He was eventually referred to Dr Jayadev Panchawagh, who he was told was an authority in this field. He visited our Hemifacial spasm centre in 2009. After undergoing an MRI to rule out other problems, he was counseled about the operation, its risks, benefits, course of hospital stay, what to expect etc. He also saw videos of the surgery and patient interviews. He was given phone numbers of people who had gone through a similar frustrating and depressing period, and who were back to their normal lives now. After he spoke to a couple of people, he had no doubt left in his mind about getting operated.
The spasms decreased considerably immediately after operation, and went away completely over the next week or so. Initially in the post-operative period, he was apprehensive that it would return, and spent hours waiting for the twitches to appear. It took him a few days to finally believe that they had actually disappeared for good and that he was as normal as could be! It is now many years after the operation( since 2009), and he is happy that he wears goggles only when he is out in the sun!!
Click here to watch video of Mr Prakash Girnar.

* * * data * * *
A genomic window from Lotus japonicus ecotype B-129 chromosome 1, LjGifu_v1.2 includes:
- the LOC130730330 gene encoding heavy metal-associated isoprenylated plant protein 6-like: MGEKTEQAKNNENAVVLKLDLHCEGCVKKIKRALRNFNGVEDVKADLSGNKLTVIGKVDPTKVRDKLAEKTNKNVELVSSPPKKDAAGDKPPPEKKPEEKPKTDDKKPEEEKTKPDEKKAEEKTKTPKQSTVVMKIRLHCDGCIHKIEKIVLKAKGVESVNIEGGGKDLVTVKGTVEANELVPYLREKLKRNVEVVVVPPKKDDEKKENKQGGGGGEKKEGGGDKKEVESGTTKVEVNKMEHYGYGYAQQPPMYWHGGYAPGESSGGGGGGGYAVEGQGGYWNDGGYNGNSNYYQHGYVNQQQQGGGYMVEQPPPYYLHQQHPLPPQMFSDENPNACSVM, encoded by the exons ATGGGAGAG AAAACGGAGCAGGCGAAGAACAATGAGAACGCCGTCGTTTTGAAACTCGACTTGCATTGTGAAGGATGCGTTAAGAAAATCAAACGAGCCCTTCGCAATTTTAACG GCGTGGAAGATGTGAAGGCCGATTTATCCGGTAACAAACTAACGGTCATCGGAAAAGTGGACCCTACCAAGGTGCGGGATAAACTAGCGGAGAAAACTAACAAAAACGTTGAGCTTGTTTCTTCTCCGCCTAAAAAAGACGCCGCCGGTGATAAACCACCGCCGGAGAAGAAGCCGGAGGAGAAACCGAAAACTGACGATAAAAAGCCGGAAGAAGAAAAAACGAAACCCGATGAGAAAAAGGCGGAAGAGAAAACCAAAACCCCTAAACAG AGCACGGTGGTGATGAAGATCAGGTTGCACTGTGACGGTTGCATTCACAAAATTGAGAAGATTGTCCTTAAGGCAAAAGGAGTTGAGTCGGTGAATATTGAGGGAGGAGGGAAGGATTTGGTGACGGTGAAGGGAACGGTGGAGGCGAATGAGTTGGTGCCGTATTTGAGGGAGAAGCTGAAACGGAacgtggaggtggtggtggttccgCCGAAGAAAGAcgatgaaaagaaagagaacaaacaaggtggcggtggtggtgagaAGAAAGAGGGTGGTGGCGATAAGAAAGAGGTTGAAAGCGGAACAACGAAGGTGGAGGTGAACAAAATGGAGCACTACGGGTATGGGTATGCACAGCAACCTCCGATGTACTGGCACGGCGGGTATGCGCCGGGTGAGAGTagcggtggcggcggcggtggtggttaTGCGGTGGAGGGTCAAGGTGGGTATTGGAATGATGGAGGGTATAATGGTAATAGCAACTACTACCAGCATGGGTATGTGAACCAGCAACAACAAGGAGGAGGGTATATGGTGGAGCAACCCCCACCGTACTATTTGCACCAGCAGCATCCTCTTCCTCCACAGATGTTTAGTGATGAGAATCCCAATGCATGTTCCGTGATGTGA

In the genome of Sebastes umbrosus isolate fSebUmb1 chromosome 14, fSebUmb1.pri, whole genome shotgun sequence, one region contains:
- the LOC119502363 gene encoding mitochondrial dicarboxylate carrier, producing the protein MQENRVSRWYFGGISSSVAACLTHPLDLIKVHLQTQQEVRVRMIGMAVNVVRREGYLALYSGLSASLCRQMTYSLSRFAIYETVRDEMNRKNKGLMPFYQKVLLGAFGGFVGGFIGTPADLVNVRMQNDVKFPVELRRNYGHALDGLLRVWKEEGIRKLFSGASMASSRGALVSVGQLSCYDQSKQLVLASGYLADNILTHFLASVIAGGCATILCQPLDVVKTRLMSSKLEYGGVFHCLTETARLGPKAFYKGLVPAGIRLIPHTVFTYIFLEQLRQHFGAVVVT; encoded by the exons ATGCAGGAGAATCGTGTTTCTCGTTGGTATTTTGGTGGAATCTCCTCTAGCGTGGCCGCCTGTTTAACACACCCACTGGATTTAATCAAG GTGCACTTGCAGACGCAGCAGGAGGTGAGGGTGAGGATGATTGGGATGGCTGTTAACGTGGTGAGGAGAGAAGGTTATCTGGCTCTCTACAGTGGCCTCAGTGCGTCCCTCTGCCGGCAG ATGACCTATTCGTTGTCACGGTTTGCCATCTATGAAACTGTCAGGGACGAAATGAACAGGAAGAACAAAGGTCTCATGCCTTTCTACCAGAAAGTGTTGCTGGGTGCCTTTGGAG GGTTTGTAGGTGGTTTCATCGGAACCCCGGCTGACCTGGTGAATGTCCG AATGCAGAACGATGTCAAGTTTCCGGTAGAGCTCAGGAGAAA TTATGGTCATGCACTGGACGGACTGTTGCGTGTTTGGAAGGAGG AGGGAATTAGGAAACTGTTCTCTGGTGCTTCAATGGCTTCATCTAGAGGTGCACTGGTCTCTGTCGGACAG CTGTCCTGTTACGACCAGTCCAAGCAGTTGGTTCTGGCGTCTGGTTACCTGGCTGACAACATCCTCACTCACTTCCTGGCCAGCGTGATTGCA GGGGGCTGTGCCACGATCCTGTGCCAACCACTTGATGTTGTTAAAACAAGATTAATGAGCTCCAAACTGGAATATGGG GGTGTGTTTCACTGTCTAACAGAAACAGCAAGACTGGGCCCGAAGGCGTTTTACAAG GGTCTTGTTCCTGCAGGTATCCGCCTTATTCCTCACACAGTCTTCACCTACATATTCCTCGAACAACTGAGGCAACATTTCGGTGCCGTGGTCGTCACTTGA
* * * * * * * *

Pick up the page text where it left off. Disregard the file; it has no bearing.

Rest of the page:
2.  Mr Mohan Yadav was an employee at Kirloskar factory. In 2005, he noticed that the right side of his face was being pulled to one side and his eyes winked automtically. He avoided going to get-togethers and parties, and eventually his vision became a problem because of the constant eye-blinking. Working with heavy machinery and driving became not only difficult but dangerous as well. He visited many doctors who advised him to ignore his problem and get on with life. When his quality of life worsened, and his family life began getting affected because of social avoidance, he went to a psychiatrist to consider taking anti-depressants.
In 2010, he was referred to Dr Jayadev Panchwagh by a relative who had undergone a removal of brain tumour by him. The appointment was fixed promptly by the team co-ordinator, and Dr Panchawagh spoke to him at length about his problem and dispelled all fears about the surgery and its outcome. He was made aware of the inherent risks in the operation, after all it was a major brain surgery. But he felt reassured and confident after talking to the team members, and decided to get operated the very next week. He was immediately relieved of his problems after the operation, and he felt like a changed man! He went off all medication and was back to work after a fortnight and hasn’t looked back since.

If you want to hear a patient’s story in their own words, please click here: